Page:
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A view of the New York Stock Exchange. Photo: Michael Nagle / Bloomberg via Getty Images

"Businesses seeking to lower their 2018 bills are splitting in two, changing their legal status and reclassifying workers," the Wall Street Journal's Ruth Simon and Richard Rubin report: "Long before most clarifying regulations have been issued, the new law has led to a burst of activity in tax circles as lawyers, accountants and businesses look for ways around some of the proposals meant to pinch them — and for ways to extend the reach of new tax breaks."

Why it matters: "The legislation contains more uncertainties than usual for a tax overhaul because of the speed of its drafting, which left little opportunity for the public and congressional scrutiny that often identifies confusion in bills."

Go deeper

Updated 2 hours ago - Politics & Policy

Supreme Court backs religious groups on New York coronavirus restrictions

Photo: Saul Loeb/AFP via Getty Images

The U.S. Supreme Court ruled late Wednesday that restrictions previously imposed on New York places of worship by Gov. Andrew Cuomo (D) during the coronavirus pandemic violated the First Amendment.

Why it matters: The decision in a 5-4 vote heralds the first significant action by the new President Trump-appointed conservative Justice Amy Coney Barrett, who cast the deciding vote in favor of the Catholic Church and Orthodox Jewish synagogues.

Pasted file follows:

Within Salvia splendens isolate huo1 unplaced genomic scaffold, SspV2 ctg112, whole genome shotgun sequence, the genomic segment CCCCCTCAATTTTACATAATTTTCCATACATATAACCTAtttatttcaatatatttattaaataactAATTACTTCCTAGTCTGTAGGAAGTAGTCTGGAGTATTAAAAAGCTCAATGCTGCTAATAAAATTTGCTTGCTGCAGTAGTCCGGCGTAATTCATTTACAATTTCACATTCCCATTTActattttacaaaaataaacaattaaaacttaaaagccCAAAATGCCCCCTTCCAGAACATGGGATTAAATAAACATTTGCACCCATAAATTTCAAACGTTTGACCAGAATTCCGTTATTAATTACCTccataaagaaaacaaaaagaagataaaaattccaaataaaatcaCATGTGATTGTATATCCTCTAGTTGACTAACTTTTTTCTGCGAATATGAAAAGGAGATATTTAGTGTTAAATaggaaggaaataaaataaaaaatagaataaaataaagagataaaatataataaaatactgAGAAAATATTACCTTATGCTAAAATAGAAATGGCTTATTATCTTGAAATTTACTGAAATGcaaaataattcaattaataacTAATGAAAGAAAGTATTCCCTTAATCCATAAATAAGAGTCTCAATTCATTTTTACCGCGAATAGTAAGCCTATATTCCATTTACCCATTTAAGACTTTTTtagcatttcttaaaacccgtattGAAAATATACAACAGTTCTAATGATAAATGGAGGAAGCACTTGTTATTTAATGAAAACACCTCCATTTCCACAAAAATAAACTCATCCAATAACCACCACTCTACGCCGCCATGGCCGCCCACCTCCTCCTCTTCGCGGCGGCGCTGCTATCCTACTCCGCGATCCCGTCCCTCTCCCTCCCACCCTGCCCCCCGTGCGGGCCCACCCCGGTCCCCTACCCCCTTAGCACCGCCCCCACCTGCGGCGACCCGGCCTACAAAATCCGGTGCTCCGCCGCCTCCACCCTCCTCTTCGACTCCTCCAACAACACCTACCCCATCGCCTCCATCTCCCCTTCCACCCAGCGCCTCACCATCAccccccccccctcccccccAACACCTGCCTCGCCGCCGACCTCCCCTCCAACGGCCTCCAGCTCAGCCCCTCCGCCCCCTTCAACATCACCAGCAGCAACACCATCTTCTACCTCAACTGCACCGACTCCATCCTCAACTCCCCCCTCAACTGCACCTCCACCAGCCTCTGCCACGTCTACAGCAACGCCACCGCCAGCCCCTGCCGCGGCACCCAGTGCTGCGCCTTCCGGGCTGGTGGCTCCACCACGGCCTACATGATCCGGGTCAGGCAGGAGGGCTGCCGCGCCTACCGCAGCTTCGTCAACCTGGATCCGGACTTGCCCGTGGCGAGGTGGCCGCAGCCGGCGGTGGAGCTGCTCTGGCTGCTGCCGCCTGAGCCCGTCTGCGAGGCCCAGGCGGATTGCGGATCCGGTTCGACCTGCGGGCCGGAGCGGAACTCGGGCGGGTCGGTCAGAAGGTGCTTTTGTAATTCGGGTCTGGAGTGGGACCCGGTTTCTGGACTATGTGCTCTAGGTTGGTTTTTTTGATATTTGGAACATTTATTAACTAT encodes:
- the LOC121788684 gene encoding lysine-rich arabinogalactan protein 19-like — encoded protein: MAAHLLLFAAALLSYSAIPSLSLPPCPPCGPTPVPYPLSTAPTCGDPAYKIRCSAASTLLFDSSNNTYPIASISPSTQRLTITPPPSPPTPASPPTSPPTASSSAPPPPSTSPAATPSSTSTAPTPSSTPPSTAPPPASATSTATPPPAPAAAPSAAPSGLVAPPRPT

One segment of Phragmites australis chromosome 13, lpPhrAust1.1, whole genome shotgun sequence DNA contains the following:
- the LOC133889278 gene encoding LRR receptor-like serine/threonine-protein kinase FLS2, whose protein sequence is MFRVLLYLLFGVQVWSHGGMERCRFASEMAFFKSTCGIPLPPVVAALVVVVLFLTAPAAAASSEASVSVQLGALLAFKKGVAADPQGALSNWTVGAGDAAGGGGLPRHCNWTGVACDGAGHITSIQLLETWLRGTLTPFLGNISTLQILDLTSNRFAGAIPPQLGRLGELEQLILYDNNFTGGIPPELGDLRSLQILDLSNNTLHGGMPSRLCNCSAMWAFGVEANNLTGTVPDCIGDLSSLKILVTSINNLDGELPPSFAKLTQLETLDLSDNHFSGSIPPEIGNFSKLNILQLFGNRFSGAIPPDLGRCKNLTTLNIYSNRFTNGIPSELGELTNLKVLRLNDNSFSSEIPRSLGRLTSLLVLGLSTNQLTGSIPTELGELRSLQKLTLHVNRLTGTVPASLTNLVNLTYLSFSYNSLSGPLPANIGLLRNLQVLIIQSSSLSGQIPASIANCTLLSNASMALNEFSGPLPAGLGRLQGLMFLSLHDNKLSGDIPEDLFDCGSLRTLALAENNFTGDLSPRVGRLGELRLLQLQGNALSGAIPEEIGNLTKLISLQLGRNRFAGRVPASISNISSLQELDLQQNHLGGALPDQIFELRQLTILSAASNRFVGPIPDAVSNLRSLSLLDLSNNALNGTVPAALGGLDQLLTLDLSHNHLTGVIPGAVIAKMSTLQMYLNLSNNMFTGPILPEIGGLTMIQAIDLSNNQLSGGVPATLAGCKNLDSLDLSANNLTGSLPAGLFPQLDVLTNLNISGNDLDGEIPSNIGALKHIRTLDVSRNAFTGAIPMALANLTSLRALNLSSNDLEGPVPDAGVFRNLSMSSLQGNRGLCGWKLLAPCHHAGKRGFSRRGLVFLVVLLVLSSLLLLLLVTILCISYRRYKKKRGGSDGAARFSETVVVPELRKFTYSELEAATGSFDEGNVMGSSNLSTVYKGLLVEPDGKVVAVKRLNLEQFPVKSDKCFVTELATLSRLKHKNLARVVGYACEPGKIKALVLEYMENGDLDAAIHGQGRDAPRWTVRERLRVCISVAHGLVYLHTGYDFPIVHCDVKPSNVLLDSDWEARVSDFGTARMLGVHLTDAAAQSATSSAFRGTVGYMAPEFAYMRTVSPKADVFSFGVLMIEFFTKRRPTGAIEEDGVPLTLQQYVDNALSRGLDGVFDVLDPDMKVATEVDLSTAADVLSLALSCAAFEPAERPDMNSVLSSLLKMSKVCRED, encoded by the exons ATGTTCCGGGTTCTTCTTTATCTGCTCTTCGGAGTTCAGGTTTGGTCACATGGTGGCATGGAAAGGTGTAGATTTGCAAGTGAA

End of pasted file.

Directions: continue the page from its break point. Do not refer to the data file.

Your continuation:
USAID chief tests positive for coronavirus

An Air Force cargo jet delivers USAID supplies to Russia earlier this year. Photo: Mikhail Metzel/TASS via Getty Images

The acting administrator of the United States Agency for International Development informed senior staff Wednesday he has tested positive for coronavirus, two sources familiar with the call tell Axios.

Why it matters: John Barsa, who staffers say rarely wears a mask in their office, is the latest in a series of senior administration officials to contract the virus. His positive diagnosis comes amid broader turmoil at the agency following the election.

Bryan Walsh, author of Future
10 hours ago - Health

COVID-19 shows a bright future for vaccines

Illustration: Annelise Capossela/Axios

Promising results from COVID-19 vaccine trials offer hope not just that the pandemic could be ended sooner than expected, but that medicine itself may have a powerful new weapon.

Why it matters: Vaccines are, in the words of one expert, "the single most life-saving innovation ever," but progress had slowed in recent years. New gene-based technology that sped the arrival of the COVID vaccine will boost the overall field, and could even extend to mass killers like cancer.